A limited liability company (LLC) is a business structure that combines the features of a corporation with those of a partnership or sole proprietorship. It provides limited liability protection to its owners, known as members while offering flexibility in management and taxation.

Here are some key characteristics of a limited liability company:

Limited Liability: One of the primary advantages of an LLC is that it limits the personal liability of its owners (members). This means that the assets of the members are generally protected from the debts and liabilities of the business. When the LLC incurs debts or faces legal action, the members’ assets are typically not at risk beyond their investment in the company.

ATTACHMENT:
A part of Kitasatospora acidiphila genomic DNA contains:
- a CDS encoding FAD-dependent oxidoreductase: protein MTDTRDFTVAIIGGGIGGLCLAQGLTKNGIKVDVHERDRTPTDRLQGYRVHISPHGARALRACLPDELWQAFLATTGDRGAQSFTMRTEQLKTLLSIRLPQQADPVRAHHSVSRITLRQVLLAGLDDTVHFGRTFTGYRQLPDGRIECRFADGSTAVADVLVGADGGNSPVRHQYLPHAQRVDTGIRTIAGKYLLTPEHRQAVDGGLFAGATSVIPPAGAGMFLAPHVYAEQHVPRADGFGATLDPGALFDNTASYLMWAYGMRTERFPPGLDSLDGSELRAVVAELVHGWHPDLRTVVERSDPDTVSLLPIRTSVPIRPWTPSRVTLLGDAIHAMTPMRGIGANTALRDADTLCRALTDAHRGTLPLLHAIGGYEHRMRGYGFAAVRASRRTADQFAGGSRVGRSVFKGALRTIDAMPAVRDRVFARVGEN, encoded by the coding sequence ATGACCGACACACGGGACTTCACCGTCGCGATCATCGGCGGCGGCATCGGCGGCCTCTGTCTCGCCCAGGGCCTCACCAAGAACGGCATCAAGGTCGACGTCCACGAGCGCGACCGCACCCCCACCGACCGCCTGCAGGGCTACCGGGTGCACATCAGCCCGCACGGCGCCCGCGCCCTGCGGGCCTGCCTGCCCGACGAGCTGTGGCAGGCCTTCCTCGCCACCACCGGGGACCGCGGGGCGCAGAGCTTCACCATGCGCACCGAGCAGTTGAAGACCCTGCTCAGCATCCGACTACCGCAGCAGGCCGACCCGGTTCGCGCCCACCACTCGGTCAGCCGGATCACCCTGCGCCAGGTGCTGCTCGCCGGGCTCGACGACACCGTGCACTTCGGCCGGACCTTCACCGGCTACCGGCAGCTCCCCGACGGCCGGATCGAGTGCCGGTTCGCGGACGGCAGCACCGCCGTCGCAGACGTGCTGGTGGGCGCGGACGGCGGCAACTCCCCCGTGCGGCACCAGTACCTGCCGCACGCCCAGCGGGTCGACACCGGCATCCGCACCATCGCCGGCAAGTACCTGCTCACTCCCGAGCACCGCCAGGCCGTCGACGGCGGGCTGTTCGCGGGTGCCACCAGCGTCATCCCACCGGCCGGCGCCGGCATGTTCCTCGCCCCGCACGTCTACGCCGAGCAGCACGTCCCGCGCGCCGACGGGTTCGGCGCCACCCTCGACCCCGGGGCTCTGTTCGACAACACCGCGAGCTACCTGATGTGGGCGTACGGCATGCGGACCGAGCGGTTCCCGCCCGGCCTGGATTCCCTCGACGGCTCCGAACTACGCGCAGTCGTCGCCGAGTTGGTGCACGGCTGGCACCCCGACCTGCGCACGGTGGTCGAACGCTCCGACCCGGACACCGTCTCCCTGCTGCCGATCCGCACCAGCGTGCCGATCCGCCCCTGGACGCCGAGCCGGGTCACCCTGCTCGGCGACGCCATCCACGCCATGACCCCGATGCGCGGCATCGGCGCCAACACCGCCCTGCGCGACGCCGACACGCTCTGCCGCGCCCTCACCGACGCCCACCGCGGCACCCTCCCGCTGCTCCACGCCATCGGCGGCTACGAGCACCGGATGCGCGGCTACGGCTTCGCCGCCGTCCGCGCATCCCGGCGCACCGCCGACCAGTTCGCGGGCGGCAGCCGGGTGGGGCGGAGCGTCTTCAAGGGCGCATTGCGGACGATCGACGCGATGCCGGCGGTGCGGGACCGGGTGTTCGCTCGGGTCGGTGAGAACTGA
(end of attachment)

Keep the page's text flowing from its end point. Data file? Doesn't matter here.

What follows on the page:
Flexibility in Management: LLCs offer flexibility in management structure. They can be managed either by their members (referred to as member-managed) or by appointed managers (referred to as manager-managed). This allows the owners to choose a management structure that best suits their needs and preferences.

Pass-through Taxation: By default, LLCs are treated as pass-through entities for tax purposes. This means that the profits and losses of the LLC “pass-through” to the individual tax returns of the members, who then report the income or losses on their personal tax returns. This avoids the issue of double taxation that can occur with corporations, where both the corporation and its shareholders are taxed on profits.

Flexible Profit Distribution: LLCs have flexibility in distributing profits among their members. Unlike corporations, which must distribute profits to shareholders based on the number of shares owned, LLCs can distribute profits in any manner agreed upon by the members.

Limited Life Span: In many jurisdictions, LLCs have a limited life span and may be dissolved upon the death, withdrawal, or bankruptcy of a member. However, some jurisdictions allow for perpetual existence through provisions in the LLC’s operating agreement.